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Israeli nanosatellite a breakthrough in quantum communications

Its main mission: to synch with the optical ground station at Tel Aviv U.

The satellite team (clockwise from left): Orly Blumberg, Prof. Ofer Amrani, Prof. Meir Ariel, Dr. Dolev Bashi and Idan Finkelstein. Credit: Tel Aviv University.
The satellite team (clockwise from left): Orly Blumberg, Prof. Ofer Amrani, Prof. Meir Ariel, Dr. Dolev Bashi and Idan Finkelstein. Credit: Tel Aviv University.

TAU-SAT3, launched Tuesday on a SpaceX rocket from Cape Canaveral in Florida, will pave the way towards quantum communication via a nanosatellite, Tel Aviv University reported on Wednesday.

TAU- SAT3 was launched to an altitude of 550 kilometers (340 miles) and will orbit the earth for five years carrying out several scientific tasks.

“Its main mission will be to communicate with the new optical ground station set up on the roof of the Shenkar Physics Building on the TAU campus,” said Noam Eliaz, dean of the Iby and Aladar Fleischman Faculty of Engineering.

“This is the first optical ground station in Israel, and one of very few worldwide, that can lock onto, track and collect data from a nanosatellite which, viewed from earth, is smaller than a single pixel,” Eliaz added.

Meir Ariel, head of TAU’s Center for Nanosatellites, said, “TAU-SAT3 is a 20-centimeter [7.874-inch] nanosatellite carrying an optical device that is only a few centimeters long. When the satellite passes over Israel, the device will emit light at various wavelengths, and the telescope of the optical ground station will identify the tiny flash, lock onto it, and track it. The nanosatellite will simultaneously send both optical and radio signals back to earth.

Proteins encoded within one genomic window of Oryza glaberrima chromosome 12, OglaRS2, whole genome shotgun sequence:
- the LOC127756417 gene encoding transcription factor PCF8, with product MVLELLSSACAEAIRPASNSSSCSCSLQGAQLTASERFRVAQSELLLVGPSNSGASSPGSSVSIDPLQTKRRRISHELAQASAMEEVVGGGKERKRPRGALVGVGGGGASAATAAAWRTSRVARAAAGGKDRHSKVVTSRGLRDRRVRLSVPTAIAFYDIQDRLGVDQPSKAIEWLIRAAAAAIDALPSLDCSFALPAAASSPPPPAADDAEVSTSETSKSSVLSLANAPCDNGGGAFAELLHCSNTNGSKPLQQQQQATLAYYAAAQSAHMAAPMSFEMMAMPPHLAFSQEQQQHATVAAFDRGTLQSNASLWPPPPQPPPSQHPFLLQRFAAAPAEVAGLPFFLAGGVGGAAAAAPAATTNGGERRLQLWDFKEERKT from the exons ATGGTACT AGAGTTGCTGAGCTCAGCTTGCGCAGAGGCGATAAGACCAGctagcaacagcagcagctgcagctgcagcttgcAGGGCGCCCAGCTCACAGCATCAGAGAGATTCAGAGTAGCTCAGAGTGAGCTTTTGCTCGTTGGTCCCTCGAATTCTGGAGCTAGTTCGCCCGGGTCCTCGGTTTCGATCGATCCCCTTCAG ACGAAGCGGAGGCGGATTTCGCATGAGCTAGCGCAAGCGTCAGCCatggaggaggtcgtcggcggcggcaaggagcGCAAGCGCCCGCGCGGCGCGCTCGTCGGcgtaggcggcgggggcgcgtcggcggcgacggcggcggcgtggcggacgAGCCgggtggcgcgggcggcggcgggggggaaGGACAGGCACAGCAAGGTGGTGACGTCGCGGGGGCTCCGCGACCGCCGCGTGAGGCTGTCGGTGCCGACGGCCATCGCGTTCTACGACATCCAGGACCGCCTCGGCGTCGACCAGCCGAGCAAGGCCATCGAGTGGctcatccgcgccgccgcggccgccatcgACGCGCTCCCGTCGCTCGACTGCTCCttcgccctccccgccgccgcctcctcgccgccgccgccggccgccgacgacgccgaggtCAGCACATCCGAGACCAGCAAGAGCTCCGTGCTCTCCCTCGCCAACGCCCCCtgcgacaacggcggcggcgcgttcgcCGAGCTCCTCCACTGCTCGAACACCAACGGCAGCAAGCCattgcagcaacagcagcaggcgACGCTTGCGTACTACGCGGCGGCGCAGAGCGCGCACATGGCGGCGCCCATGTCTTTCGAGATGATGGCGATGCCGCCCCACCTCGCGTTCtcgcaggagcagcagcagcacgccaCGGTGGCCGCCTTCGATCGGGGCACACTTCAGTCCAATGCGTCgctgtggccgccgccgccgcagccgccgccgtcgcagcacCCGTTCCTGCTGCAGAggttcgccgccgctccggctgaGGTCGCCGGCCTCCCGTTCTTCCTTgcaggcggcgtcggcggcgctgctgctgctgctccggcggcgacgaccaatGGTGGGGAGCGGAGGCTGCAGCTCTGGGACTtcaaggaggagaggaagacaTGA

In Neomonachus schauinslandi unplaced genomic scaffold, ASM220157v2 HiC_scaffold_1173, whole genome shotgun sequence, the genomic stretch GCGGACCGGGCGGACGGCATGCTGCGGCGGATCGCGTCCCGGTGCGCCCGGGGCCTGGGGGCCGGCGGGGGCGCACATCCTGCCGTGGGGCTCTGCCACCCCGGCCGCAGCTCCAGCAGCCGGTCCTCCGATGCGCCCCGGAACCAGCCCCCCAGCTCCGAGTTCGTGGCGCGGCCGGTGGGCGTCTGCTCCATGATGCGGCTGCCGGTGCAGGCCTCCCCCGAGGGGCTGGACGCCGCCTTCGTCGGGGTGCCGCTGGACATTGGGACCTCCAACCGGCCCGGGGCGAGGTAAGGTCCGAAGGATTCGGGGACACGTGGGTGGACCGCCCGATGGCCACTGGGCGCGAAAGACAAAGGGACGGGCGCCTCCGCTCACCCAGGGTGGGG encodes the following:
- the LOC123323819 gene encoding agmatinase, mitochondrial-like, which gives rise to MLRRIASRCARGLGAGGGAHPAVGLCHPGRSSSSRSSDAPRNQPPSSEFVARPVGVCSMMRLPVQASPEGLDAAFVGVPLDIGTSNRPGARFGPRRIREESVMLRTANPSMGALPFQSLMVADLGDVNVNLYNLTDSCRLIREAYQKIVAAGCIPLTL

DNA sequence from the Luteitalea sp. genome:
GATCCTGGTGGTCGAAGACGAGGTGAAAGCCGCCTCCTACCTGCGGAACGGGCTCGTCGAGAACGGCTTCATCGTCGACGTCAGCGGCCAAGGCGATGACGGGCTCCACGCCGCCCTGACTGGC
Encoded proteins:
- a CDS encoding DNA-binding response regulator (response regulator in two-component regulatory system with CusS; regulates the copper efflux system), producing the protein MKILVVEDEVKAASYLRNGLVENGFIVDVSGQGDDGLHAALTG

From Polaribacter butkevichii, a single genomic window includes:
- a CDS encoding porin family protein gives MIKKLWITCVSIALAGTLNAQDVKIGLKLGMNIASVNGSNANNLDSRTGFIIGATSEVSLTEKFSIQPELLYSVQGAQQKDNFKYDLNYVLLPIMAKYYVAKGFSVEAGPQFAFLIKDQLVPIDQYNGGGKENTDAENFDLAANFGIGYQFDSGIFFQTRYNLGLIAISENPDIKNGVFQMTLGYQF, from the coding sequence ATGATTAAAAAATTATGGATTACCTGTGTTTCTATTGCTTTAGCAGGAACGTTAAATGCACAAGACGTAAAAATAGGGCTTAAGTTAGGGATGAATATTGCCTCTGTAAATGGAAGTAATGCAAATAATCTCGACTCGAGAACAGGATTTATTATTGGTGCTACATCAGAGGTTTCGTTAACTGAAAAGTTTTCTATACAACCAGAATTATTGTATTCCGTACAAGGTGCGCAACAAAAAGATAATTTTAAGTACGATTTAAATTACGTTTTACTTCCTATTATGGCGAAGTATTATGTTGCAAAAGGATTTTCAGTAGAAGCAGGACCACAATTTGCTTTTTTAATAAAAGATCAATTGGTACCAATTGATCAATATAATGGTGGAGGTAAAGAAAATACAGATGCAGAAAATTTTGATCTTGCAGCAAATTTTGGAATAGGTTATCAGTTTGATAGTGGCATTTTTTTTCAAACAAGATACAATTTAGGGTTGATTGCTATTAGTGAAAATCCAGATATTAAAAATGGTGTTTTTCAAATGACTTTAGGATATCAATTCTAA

“However, when the optical device turns towards the optical ground station, the antenna will face in a different direction. As a result, a significant portion of the data might be lost. The novelty in this project is the ability of the communication systems installed in both the nanosatellite and the ground station to reconstruct the lost data in real-time using smart signal processing algorithms developed at TAU,” Ariel said.

According to researchers, this means that it will one day be possible to build and launch nanosatellites for optical communication at a much lower cost than with large satellites.

TAU-SAT3 is the third nanosatellite launched by the university in less than two years. The first two measured cosmic radiation and tested methods to protect electronic systems on satellites from that radiation.

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